COVID-19 a challenge in schools, the hospital in Cape Coral

Writer: Jack Lowenstein
Published: Updated:
Credit: WINK News.

A Southwest Florida city is struggling with COVID-19. One of its school systems is in crisis mode, while an additional morgue has been brought in because there are so many deaths at the local hospital.

Cape Coral just received a new testing site to help determine cases, as 1,800 students and staff of Oasis Charter Schools are in quarantine, with many not knowing if they’re positive for COVID-19.

With so many students and teachers out of the classroom, Oasis Charter is set to meet Friday night at Cape Coral City Hall to talk about what to do next.

There are at least seven Lee County schools in Cape Coral with classrooms shut down.

The School District of Lee County confirmed 20 teachers are also out of school at Pelican Elementary.

On top of that, Cape Coral Hospital brought in a temporary morgue to handle the increase in deaths, and there are 167 people in Cape Coral Hospital with COVID-19.

Lee Health joined with Curative to open a new testing site off Pine Island Road to handle the increased demand.

“I’m very nervous, very, very nervous,” parent Krisi Pope said.

Pope’s daughter is a student of Oasis Charter Schools, where 100 students have tested positive for COVID-19.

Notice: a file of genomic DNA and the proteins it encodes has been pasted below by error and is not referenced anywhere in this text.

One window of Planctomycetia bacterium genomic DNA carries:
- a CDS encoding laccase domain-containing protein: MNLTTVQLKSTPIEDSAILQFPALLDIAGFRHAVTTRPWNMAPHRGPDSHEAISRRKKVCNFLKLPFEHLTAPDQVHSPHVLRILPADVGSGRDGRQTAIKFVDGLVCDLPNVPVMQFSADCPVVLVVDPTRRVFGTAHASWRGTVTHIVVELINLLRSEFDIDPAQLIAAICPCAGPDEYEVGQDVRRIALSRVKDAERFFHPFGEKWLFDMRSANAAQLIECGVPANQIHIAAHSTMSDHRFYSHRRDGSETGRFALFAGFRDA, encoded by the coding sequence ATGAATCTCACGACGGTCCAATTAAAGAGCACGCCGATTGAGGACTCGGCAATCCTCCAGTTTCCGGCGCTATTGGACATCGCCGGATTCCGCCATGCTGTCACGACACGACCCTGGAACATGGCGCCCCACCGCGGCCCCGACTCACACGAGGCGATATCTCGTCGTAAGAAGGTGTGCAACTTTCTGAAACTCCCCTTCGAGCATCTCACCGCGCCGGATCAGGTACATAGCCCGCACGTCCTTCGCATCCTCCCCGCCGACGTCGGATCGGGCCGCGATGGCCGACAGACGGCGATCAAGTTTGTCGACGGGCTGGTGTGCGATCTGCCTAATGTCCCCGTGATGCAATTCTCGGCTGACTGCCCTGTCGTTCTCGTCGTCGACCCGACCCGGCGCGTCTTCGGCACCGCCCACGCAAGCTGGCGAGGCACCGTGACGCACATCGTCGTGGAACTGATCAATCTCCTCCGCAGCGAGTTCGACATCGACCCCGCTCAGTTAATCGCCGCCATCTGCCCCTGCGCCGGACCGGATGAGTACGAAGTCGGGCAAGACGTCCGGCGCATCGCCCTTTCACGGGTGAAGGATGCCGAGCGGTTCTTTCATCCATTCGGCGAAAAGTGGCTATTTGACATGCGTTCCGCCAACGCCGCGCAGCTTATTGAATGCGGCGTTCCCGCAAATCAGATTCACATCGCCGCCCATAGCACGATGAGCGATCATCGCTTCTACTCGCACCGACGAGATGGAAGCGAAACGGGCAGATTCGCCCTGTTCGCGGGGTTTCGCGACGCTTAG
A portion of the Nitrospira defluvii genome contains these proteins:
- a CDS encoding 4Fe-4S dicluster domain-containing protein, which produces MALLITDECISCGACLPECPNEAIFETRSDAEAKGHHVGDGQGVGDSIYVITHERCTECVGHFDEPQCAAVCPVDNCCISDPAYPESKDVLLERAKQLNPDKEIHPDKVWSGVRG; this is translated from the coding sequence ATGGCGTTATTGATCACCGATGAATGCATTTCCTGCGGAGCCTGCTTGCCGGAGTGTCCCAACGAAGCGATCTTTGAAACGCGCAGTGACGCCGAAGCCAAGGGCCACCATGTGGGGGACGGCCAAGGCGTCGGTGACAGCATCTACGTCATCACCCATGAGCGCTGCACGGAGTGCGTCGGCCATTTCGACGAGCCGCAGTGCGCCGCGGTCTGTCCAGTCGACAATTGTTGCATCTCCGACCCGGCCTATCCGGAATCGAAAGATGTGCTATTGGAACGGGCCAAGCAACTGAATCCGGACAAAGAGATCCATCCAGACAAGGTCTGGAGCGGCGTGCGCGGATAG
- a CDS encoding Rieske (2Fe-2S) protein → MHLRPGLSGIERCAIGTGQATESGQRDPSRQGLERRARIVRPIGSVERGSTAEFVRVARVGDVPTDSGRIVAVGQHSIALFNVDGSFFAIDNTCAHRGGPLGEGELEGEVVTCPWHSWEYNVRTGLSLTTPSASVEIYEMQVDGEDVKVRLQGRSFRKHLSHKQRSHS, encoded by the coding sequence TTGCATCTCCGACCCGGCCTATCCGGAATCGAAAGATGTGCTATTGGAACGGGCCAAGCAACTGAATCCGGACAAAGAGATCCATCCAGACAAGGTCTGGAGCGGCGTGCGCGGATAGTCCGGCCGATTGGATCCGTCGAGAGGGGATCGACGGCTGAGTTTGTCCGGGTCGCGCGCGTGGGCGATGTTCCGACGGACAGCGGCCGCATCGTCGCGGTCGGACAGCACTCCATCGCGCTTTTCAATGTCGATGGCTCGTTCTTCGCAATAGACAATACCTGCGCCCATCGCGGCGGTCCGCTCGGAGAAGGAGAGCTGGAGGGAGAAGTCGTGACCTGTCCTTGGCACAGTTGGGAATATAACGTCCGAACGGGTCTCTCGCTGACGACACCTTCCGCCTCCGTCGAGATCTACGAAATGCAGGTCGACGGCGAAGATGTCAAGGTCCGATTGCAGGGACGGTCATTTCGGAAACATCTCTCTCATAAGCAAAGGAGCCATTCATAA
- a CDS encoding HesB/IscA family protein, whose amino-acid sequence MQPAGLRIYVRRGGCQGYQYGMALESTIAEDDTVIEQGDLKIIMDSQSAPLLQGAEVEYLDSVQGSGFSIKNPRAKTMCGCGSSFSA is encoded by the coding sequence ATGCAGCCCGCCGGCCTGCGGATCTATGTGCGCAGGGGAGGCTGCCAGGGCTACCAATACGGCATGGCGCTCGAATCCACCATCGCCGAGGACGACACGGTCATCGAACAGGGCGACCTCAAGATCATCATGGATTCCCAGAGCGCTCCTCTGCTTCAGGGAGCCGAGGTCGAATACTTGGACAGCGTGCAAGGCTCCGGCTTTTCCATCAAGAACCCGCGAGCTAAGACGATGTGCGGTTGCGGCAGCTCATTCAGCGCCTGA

“I would like to see them have a mask mandate again because it’s worse now than it was last year,” Pope said. “Or bring back the virtual option, which they’re not going to do apparently, so I’m just worried.”

Cedrica Davis told us her mom is worried too. Davis is a senior at Island Coast High School. She doesn’t have symptoms, but she told us she got tested Friday because the school said she was exposed to the virus.

“We’re getting a lot of COVID tests now, and nobody’s wearing mask because you know the vaccine and stuff,” Davis said. “My mom just wanted me to be safe and just get the test just in case, even though, I have a vaccine. She just wants to make sure I don’t have it or anything.”

Oasis Charter Schools meets at 5:30 p.m. The charter school system hopes, by the end of the conversation, leaders can come up with possible solutions to slow the spread of COVID-19 through its schools.

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